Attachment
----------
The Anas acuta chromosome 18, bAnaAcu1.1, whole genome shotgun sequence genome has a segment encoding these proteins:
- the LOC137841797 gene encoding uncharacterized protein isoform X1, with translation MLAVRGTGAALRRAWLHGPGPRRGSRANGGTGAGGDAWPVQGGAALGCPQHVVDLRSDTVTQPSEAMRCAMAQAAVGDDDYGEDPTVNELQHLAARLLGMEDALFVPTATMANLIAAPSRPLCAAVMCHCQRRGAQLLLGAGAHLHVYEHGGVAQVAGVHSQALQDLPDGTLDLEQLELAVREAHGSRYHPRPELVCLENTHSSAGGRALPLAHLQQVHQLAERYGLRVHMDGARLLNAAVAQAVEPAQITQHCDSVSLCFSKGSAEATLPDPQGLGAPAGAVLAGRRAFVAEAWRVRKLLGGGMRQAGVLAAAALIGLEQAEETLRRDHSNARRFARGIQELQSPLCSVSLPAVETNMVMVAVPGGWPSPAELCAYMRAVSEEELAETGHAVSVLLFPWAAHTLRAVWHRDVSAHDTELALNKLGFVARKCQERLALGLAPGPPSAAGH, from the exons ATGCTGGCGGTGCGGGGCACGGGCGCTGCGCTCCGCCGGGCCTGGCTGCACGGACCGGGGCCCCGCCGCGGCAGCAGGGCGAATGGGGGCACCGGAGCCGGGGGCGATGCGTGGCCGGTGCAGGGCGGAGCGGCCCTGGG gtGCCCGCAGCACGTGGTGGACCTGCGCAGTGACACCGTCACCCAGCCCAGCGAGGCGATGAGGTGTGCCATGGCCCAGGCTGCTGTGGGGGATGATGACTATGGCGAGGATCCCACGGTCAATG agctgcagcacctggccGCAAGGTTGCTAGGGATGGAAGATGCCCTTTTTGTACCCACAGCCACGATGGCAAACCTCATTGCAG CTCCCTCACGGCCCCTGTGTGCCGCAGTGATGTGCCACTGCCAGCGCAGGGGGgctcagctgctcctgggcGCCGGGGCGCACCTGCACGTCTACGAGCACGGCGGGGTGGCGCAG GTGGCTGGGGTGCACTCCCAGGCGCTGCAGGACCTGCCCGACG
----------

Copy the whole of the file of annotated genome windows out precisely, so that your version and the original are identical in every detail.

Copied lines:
The Anas acuta chromosome 18, bAnaAcu1.1, whole genome shotgun sequence genome has a segment encoding these proteins:
- the LOC137841797 gene encoding uncharacterized protein isoform X1, with translation MLAVRGTGAALRRAWLHGPGPRRGSRANGGTGAGGDAWPVQGGAALGCPQHVVDLRSDTVTQPSEAMRCAMAQAAVGDDDYGEDPTVNELQHLAARLLGMEDALFVPTATMANLIAAPSRPLCAAVMCHCQRRGAQLLLGAGAHLHVYEHGGVAQVAGVHSQALQDLPDGTLDLEQLELAVREAHGSRYHPRPELVCLENTHSSAGGRALPLAHLQQVHQLAERYGLRVHMDGARLLNAAVAQAVEPAQITQHCDSVSLCFSKGSAEATLPDPQGLGAPAGAVLAGRRAFVAEAWRVRKLLGGGMRQAGVLAAAALIGLEQAEETLRRDHSNARRFARGIQELQSPLCSVSLPAVETNMVMVAVPGGWPSPAELCAYMRAVSEEELAETGHAVSVLLFPWAAHTLRAVWHRDVSAHDTELALNKLGFVARKCQERLALGLAPGPPSAAGH, from the exons ATGCTGGCGGTGCGGGGCACGGGCGCTGCGCTCCGCCGGGCCTGGCTGCACGGACCGGGGCCCCGCCGCGGCAGCAGGGCGAATGGGGGCACCGGAGCCGGGGGCGATGCGTGGCCGGTGCAGGGCGGAGCGGCCCTGGG gtGCCCGCAGCACGTGGTGGACCTGCGCAGTGACACCGTCACCCAGCCCAGCGAGGCGATGAGGTGTGCCATGGCCCAGGCTGCTGTGGGGGATGATGACTATGGCGAGGATCCCACGGTCAATG agctgcagcacctggccGCAAGGTTGCTAGGGATGGAAGATGCCCTTTTTGTACCCACAGCCACGATGGCAAACCTCATTGCAG CTCCCTCACGGCCCCTGTGTGCCGCAGTGATGTGCCACTGCCAGCGCAGGGGGgctcagctgctcctgggcGCCGGGGCGCACCTGCACGTCTACGAGCACGGCGGGGTGGCGCAG GTGGCTGGGGTGCACTCCCAGGCGCTGCAGGACCTGCCCGACG